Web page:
Dairy-focused CPG Chobani just announced the chosen companies participating in the company’s 2019 Food Tech Residency, a three-month program for startups using technology to solve issues in the food system. Joining this year are Via Separations, a platform for membrane filtration, and Acumen Detection, who makes a pathogen identification system that can detect contagious disease in cows.
While closely tied to Chobani’s popular Incubator program, the Residency differs from it in a few respects. For one thing, it’s much smaller, accepting just two companies instead of the six to eight the Incubator takes. And where the Incubator works specifically with CPG startups in a curriculum-based format, the Food Tech residency brings companies to the Chobani’s facilities to work side by side with with its operations team.
There’s no one specific set of areas Chobani focuses on when selecting companies for the Residency. Rather, the company considers which challenges startups are trying to solve in the food system, the process and product by which they plan to solve them, and how valuable Chobani can be in that equation. “We decided on Acumen Detection and Via Separations because we saw how much knowledge and value we could provide for their growth, as well as their abilities to support Chobani’s initiatives around sustainability and innovation,” the company said in an email to The Spoon.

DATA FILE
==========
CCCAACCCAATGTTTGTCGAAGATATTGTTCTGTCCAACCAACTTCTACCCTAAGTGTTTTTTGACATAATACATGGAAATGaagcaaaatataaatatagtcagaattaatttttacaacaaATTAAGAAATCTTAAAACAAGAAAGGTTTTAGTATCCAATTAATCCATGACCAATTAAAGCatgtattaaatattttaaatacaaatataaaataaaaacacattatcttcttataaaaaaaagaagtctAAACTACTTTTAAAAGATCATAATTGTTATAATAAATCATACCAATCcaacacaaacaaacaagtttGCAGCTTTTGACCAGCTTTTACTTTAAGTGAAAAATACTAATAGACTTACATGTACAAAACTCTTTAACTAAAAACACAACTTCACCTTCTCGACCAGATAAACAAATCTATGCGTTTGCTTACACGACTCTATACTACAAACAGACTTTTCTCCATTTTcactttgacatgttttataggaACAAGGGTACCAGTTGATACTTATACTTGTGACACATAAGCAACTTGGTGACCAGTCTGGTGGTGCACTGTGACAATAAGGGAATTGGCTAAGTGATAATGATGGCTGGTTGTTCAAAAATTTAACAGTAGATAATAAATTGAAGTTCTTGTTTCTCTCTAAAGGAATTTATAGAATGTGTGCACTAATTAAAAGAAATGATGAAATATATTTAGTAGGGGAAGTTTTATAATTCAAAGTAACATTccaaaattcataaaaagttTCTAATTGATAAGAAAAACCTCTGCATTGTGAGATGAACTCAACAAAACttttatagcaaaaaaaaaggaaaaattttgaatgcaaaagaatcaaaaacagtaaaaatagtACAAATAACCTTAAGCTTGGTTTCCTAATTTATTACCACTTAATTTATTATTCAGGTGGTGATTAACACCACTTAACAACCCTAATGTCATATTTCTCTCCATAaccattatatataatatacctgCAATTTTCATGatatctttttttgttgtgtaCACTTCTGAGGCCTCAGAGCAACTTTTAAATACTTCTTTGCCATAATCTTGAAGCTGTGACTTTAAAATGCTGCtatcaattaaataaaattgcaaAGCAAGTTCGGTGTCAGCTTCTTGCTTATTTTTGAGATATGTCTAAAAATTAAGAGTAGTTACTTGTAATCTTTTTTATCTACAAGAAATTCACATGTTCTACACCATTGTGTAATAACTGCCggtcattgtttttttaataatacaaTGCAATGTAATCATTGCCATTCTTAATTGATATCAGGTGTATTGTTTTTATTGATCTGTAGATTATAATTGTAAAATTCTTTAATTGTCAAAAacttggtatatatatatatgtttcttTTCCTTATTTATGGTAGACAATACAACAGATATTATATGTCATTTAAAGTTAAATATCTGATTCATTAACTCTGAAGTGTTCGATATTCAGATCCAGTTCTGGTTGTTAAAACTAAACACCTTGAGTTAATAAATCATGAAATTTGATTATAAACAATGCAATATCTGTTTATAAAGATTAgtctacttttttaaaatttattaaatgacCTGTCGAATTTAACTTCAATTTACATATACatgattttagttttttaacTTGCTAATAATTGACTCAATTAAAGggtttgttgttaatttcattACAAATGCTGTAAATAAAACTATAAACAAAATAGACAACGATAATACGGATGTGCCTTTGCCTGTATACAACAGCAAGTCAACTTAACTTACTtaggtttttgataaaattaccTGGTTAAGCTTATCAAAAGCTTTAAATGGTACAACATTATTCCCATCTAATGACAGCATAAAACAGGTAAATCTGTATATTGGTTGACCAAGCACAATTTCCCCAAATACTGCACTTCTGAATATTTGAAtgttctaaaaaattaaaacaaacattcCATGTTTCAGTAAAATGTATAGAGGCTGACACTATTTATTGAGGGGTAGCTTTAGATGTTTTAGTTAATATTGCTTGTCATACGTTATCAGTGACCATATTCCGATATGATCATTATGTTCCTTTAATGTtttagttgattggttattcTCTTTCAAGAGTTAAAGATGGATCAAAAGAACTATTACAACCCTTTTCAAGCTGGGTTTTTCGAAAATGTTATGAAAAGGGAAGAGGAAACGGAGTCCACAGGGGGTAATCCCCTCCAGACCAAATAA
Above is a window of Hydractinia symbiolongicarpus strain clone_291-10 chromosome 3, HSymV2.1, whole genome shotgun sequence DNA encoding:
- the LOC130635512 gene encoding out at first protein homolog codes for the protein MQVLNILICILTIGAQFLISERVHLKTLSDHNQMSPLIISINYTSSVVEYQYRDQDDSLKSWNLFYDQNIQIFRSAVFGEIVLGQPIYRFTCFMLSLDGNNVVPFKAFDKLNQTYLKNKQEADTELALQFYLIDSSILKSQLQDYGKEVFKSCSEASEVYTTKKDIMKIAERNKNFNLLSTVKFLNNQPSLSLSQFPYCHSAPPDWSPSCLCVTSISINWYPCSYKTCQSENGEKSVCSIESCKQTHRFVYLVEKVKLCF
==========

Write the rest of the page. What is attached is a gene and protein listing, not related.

Once chosen, Residency startups get tailored programming that includes paid trips to Chobani facilities, workshops and one-to-one meetings with Chobani leaders, access to farmers and retailers, and networking opportunities. At the close of the three-month program, startups get a chance to pilot their solutions with Chobani and other food manufacturers.
For the Fall Residency, the company picked two companies to help further the mission of improving the well being of dairy cows and creating value from waste streams on the dairy farm. Via Separations, a MIT spinout based out of Massachusetts, uses membranes to process acid whey, a byproduct of many dairy items including Greek yogurt and cottage cheese, and turn it into a usable food ingredient. Meanwhile, Syracuse, NY-based Acumen Detection has a patented, portable on-farm laboratory that detects mastitis pathogens, which affect cows, in three hours or less. According to Chobani, farmers can save “over $400 per case through early detection.”
Programming for the Residency will be held at Chobani’s factories in Central New York and Twin Falls, Idaho, as well as at the company offices in NYC.
Chobani is one name on a growing list of major CPGs using accelerator- and incubator-type programs to stay closely connected to both food innovation and the startup landscape.